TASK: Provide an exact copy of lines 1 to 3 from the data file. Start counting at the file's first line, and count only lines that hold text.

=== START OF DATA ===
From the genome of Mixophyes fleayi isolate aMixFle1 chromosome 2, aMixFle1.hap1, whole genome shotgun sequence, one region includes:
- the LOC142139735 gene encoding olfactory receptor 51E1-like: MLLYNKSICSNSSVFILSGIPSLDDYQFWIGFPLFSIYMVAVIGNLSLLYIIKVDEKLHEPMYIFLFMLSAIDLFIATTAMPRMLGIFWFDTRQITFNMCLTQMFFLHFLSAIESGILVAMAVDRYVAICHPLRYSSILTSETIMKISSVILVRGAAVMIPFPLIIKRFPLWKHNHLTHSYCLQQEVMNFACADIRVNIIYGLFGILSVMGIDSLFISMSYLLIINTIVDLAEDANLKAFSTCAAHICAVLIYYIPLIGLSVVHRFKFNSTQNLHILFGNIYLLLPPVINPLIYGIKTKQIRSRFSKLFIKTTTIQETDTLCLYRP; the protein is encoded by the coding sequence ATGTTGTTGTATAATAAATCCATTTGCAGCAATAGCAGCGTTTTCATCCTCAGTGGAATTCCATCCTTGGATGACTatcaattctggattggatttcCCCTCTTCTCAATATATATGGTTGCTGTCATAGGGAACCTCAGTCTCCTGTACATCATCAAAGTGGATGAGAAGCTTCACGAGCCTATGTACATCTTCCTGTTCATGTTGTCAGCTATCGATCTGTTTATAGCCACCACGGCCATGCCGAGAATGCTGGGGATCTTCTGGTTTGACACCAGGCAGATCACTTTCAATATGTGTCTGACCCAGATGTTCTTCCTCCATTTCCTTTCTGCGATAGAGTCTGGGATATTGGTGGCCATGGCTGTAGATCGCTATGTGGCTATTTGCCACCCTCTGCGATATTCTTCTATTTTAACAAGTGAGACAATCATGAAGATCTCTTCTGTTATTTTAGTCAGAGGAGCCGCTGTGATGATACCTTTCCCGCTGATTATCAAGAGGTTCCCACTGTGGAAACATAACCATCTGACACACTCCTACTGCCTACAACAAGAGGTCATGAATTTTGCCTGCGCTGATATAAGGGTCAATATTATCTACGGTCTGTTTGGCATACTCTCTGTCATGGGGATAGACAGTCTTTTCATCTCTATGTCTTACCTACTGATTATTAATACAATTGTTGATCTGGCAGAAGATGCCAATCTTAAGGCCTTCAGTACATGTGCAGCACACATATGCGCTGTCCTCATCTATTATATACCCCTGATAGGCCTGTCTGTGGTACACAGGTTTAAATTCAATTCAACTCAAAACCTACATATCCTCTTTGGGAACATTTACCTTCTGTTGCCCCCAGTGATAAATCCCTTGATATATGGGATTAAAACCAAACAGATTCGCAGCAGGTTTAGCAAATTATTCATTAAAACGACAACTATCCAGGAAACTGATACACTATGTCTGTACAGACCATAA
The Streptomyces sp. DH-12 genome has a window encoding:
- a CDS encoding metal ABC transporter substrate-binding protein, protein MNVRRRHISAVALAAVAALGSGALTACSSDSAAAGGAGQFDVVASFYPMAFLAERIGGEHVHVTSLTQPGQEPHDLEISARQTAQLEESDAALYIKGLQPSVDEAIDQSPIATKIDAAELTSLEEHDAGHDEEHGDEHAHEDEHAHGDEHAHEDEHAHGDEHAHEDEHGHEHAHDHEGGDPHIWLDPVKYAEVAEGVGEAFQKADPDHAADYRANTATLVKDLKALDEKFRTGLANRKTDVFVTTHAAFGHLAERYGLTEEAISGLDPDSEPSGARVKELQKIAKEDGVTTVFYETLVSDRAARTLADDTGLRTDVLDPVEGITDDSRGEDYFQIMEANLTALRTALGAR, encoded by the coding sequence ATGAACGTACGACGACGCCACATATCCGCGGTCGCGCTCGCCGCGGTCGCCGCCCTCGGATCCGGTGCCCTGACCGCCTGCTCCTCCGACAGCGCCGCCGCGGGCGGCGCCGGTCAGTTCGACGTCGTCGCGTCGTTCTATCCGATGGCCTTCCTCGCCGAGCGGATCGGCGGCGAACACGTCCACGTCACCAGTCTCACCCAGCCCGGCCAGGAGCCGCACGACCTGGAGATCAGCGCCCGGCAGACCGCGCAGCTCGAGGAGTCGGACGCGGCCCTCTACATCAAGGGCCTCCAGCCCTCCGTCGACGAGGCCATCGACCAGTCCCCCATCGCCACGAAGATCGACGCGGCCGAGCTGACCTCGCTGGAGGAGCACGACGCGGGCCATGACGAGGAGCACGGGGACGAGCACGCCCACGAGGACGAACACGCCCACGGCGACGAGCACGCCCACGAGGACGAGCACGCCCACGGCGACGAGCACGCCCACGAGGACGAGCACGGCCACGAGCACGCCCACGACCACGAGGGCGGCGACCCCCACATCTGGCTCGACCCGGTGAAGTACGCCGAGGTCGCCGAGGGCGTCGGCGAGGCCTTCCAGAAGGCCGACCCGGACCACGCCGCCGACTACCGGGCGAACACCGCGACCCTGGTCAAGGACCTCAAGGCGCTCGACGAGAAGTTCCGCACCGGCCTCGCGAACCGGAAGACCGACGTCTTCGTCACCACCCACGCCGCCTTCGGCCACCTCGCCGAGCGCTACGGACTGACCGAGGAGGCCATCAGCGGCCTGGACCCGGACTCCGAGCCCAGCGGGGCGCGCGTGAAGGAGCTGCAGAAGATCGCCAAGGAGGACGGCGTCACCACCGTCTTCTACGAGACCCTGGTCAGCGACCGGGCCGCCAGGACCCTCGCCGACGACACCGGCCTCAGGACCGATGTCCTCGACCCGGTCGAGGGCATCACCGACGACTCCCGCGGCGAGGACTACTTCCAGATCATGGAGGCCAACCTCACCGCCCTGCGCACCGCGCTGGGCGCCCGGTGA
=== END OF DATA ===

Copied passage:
From the genome of Mixophyes fleayi isolate aMixFle1 chromosome 2, aMixFle1.hap1, whole genome shotgun sequence, one region includes:
- the LOC142139735 gene encoding olfactory receptor 51E1-like: MLLYNKSICSNSSVFILSGIPSLDDYQFWIGFPLFSIYMVAVIGNLSLLYIIKVDEKLHEPMYIFLFMLSAIDLFIATTAMPRMLGIFWFDTRQITFNMCLTQMFFLHFLSAIESGILVAMAVDRYVAICHPLRYSSILTSETIMKISSVILVRGAAVMIPFPLIIKRFPLWKHNHLTHSYCLQQEVMNFACADIRVNIIYGLFGILSVMGIDSLFISMSYLLIINTIVDLAEDANLKAFSTCAAHICAVLIYYIPLIGLSVVHRFKFNSTQNLHILFGNIYLLLPPVINPLIYGIKTKQIRSRFSKLFIKTTTIQETDTLCLYRP; the protein is encoded by the coding sequence ATGTTGTTGTATAATAAATCCATTTGCAGCAATAGCAGCGTTTTCATCCTCAGTGGAATTCCATCCTTGGATGACTatcaattctggattggatttcCCCTCTTCTCAATATATATGGTTGCTGTCATAGGGAACCTCAGTCTCCTGTACATCATCAAAGTGGATGAGAAGCTTCACGAGCCTATGTACATCTTCCTGTTCATGTTGTCAGCTATCGATCTGTTTATAGCCACCACGGCCATGCCGAGAATGCTGGGGATCTTCTGGTTTGACACCAGGCAGATCACTTTCAATATGTGTCTGACCCAGATGTTCTTCCTCCATTTCCTTTCTGCGATAGAGTCTGGGATATTGGTGGCCATGGCTGTAGATCGCTATGTGGCTATTTGCCACCCTCTGCGATATTCTTCTATTTTAACAAGTGAGACAATCATGAAGATCTCTTCTGTTATTTTAGTCAGAGGAGCCGCTGTGATGATACCTTTCCCGCTGATTATCAAGAGGTTCCCACTGTGGAAACATAACCATCTGACACACTCCTACTGCCTACAACAAGAGGTCATGAATTTTGCCTGCGCTGATATAAGGGTCAATATTATCTACGGTCTGTTTGGCATACTCTCTGTCATGGGGATAGACAGTCTTTTCATCTCTATGTCTTACCTACTGATTATTAATACAATTGTTGATCTGGCAGAAGATGCCAATCTTAAGGCCTTCAGTACATGTGCAGCACACATATGCGCTGTCCTCATCTATTATATACCCCTGATAGGCCTGTCTGTGGTACACAGGTTTAAATTCAATTCAACTCAAAACCTACATATCCTCTTTGGGAACATTTACCTTCTGTTGCCCCCAGTGATAAATCCCTTGATATATGGGATTAAAACCAAACAGATTCGCAGCAGGTTTAGCAAATTATTCATTAAAACGACAACTATCCAGGAAACTGATACACTATGTCTGTACAGACCATAA
The Streptomyces sp. DH-12 genome has a window encoding: